People who were able to be multi-lingual, who were able to understand subtle differences in local custom (in effect, able to absorb more than one cultural behavioural norm) were more likely to leave descendants than what Steve LeBlanc calls “dimwits” who made every encounter with an out-group a hostile one.

    My impression is that the data from foragers, in general, indicates that altruism went well beyond kin, often astonishingly so. And this was because of moral codes in favour of generalized and strong reciprocity used as a code or symbol for social relationships – place-keepers for far more potentially costly acts of mutual assistance. Refuge during famine must often be sought well outside any local area. Given the possibility of famines, of flooding, of disease epidemics, and of other threat to any local economy, what do you suppose is the half-life of a group with a long history of raids and other violence towards its neighbours, compared with a group which makes the effort to maintain cordial gift exchanges ranging several hundred miles into the territory of surrounding groups, even when these speak different dialects, or entirely different languages?

    We see this evolutionary legacy every day. A crowd of strangers from hundreds of different local communities can peacefully file into a movie theatre.. sit in relative quiet for several hours, and then file peacefully out again. Disinhibited by alcohol, some of these people might end the evening by brawling in the pub parking lot.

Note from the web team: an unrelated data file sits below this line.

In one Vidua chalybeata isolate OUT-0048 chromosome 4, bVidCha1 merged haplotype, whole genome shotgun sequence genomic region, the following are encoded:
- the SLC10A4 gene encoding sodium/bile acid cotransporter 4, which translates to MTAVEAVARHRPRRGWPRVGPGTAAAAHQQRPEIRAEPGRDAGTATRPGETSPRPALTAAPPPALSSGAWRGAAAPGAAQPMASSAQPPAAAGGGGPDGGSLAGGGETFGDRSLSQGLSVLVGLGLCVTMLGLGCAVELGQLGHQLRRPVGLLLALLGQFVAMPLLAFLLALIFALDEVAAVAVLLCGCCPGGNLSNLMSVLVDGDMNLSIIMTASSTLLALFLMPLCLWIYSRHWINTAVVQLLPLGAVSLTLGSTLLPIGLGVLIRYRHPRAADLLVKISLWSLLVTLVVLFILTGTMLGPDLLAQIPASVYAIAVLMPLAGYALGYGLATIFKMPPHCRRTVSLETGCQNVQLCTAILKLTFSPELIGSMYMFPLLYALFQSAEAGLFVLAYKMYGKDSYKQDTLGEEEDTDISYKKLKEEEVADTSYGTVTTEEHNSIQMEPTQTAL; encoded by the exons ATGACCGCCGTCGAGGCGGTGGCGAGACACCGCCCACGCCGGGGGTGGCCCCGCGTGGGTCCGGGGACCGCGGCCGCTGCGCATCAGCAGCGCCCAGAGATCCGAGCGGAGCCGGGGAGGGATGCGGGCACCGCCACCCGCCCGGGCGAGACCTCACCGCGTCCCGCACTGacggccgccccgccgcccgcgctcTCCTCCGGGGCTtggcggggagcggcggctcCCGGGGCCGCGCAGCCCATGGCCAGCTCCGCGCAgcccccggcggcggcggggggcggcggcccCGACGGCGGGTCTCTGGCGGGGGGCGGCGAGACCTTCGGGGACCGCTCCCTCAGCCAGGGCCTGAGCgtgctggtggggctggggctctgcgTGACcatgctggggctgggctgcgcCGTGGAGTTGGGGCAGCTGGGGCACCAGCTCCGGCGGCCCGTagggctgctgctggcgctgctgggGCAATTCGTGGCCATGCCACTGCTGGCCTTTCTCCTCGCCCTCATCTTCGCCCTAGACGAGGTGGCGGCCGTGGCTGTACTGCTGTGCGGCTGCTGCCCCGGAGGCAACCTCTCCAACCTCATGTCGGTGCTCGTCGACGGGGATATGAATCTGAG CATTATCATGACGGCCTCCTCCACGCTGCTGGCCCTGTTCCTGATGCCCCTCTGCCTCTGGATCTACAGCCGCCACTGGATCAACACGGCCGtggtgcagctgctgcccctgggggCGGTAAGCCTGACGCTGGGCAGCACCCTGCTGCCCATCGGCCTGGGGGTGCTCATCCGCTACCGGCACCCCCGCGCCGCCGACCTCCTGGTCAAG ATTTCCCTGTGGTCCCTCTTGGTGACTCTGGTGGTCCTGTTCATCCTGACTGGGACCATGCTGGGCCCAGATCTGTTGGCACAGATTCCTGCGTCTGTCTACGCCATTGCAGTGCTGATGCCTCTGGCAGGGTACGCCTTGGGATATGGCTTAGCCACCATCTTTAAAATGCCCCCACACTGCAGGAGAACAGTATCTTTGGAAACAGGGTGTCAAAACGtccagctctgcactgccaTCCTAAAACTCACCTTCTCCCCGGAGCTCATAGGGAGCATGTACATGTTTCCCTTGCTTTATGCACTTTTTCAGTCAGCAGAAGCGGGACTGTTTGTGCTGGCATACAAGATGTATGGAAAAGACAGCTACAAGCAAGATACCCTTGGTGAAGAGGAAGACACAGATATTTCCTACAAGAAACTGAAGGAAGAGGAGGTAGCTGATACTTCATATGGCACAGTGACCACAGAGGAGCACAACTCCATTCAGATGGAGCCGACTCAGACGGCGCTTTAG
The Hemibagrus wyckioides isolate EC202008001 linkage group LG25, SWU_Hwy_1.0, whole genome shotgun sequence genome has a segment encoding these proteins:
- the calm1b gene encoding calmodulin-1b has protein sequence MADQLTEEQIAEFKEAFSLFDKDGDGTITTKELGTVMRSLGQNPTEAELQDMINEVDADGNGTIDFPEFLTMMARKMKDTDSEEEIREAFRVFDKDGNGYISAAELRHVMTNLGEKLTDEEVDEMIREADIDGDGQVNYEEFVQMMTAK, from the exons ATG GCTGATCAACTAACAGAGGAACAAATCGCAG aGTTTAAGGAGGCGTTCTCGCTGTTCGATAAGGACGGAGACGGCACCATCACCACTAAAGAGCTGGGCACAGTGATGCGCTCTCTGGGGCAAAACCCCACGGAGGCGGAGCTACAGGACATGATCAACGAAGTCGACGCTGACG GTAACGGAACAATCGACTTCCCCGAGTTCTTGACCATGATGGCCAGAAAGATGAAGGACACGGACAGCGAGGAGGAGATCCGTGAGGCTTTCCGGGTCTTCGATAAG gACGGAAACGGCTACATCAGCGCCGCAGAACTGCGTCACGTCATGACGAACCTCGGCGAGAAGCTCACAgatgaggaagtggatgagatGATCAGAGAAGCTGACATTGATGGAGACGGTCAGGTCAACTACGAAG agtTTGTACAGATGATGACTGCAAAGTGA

We might have a ways to go, but it is important to consider that human irascibility may ALSO be part of the million ++ year old adaptation of our species to mobile foraging, but for other reasons than in promoting inter-group hostility. As Richard Lee suggested in a paper written long ago, disputes and arguments over love affairs, real or imagined slights, anger per failures to share equally, and other issues, often set hunter-gatherers in motion for social reasons long before the resources surrounding a particular camping location are depleted. This means that argumentative foragers leave much more intact and flourishing ecosystems behind them with every move. The price of this is the occasional murderous rage, incidents leading to brawls and deaths, and finally, execution.

    So evolution did not select for peacefulness and total rationality, it selected for a species prone to extremes of both compassion/generosity and outrage, and capped it with a Machiavellian intelligence and an executive governor that could meet out cold execution as well as it could assess the value of reform.

    What do we get really angry about? Selfishness, dishonesty, betrayal, hubris, injustice, bullying and abuse.. especially if these hurt children and others who cannot easily defend themselves.

    These are all aspects of an evolved human emotionality that are on display in every human society on the planet. The fact that we can become outraged to the point of coalitional action to punish those who are selfish, who bully, who abuse or rape, who are selfish and unjust… is among our most precious legacies of our evolutionary history.

    • Marci Kesserich says:

      Ms. Vierich, unfortunately your proposed adaptation (human emotional volatility) fails the very criteria that Prof Smith has laid out here.